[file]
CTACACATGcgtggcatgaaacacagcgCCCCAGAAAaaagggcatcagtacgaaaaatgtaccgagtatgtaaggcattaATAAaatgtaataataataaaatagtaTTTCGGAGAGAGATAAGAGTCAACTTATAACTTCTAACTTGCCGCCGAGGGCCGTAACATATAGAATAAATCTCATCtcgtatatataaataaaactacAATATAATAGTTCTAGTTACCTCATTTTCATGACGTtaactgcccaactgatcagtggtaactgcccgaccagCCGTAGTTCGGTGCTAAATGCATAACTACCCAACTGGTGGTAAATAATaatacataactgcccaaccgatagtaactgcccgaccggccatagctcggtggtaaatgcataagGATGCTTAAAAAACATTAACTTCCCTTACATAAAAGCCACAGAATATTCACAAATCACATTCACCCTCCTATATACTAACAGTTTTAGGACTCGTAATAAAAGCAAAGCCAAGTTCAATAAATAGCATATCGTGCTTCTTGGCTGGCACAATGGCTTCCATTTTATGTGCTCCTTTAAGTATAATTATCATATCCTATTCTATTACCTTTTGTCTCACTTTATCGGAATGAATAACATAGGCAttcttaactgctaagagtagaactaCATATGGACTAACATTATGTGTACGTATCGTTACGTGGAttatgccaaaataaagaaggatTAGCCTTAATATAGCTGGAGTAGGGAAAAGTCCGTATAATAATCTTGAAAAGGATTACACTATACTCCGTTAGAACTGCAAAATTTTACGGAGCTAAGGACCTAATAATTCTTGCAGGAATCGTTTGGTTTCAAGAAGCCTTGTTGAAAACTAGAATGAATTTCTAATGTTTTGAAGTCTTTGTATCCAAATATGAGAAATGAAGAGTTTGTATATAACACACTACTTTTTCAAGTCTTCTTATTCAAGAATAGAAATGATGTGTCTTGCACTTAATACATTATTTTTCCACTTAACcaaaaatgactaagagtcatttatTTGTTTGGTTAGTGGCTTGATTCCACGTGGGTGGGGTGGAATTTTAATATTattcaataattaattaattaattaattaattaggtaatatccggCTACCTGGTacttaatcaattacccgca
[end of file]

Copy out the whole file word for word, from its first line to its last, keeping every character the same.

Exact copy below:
CTACACATGcgtggcatgaaacacagcgCCCCAGAAAaaagggcatcagtacgaaaaatgtaccgagtatgtaaggcattaATAAaatgtaataataataaaatagtaTTTCGGAGAGAGATAAGAGTCAACTTATAACTTCTAACTTGCCGCCGAGGGCCGTAACATATAGAATAAATCTCATCtcgtatatataaataaaactacAATATAATAGTTCTAGTTACCTCATTTTCATGACGTtaactgcccaactgatcagtggtaactgcccgaccagCCGTAGTTCGGTGCTAAATGCATAACTACCCAACTGGTGGTAAATAATaatacataactgcccaaccgatagtaactgcccgaccggccatagctcggtggtaaatgcataagGATGCTTAAAAAACATTAACTTCCCTTACATAAAAGCCACAGAATATTCACAAATCACATTCACCCTCCTATATACTAACAGTTTTAGGACTCGTAATAAAAGCAAAGCCAAGTTCAATAAATAGCATATCGTGCTTCTTGGCTGGCACAATGGCTTCCATTTTATGTGCTCCTTTAAGTATAATTATCATATCCTATTCTATTACCTTTTGTCTCACTTTATCGGAATGAATAACATAGGCAttcttaactgctaagagtagaactaCATATGGACTAACATTATGTGTACGTATCGTTACGTGGAttatgccaaaataaagaaggatTAGCCTTAATATAGCTGGAGTAGGGAAAAGTCCGTATAATAATCTTGAAAAGGATTACACTATACTCCGTTAGAACTGCAAAATTTTACGGAGCTAAGGACCTAATAATTCTTGCAGGAATCGTTTGGTTTCAAGAAGCCTTGTTGAAAACTAGAATGAATTTCTAATGTTTTGAAGTCTTTGTATCCAAATATGAGAAATGAAGAGTTTGTATATAACACACTACTTTTTCAAGTCTTCTTATTCAAGAATAGAAATGATGTGTCTTGCACTTAATACATTATTTTTCCACTTAACcaaaaatgactaagagtcatttatTTGTTTGGTTAGTGGCTTGATTCCACGTGGGTGGGGTGGAATTTTAATATTattcaataattaattaattaattaattaattaggtaatatccggCTACCTGGTacttaatcaattacccgca